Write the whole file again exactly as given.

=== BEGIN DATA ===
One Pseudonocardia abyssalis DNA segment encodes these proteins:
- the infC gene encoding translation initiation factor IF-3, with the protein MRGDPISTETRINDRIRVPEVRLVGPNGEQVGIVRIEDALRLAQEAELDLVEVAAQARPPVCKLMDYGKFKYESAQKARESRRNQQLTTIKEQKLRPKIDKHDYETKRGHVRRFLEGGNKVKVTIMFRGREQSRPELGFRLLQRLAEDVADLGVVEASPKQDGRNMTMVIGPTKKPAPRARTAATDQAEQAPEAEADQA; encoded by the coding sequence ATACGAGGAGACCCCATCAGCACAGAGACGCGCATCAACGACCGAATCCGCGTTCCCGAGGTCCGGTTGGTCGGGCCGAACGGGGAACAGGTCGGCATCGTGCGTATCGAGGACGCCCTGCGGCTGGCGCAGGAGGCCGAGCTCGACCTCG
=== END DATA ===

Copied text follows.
One Pseudonocardia abyssalis DNA segment encodes these proteins:
- the infC gene encoding translation initiation factor IF-3, with the protein MRGDPISTETRINDRIRVPEVRLVGPNGEQVGIVRIEDALRLAQEAELDLVEVAAQARPPVCKLMDYGKFKYESAQKARESRRNQQLTTIKEQKLRPKIDKHDYETKRGHVRRFLEGGNKVKVTIMFRGREQSRPELGFRLLQRLAEDVADLGVVEASPKQDGRNMTMVIGPTKKPAPRARTAATDQAEQAPEAEADQA; encoded by the coding sequence ATACGAGGAGACCCCATCAGCACAGAGACGCGCATCAACGACCGAATCCGCGTTCCCGAGGTCCGGTTGGTCGGGCCGAACGGGGAACAGGTCGGCATCGTGCGTATCGAGGACGCCCTGCGGCTGGCGCAGGAGGCCGAGCTCGACCTCG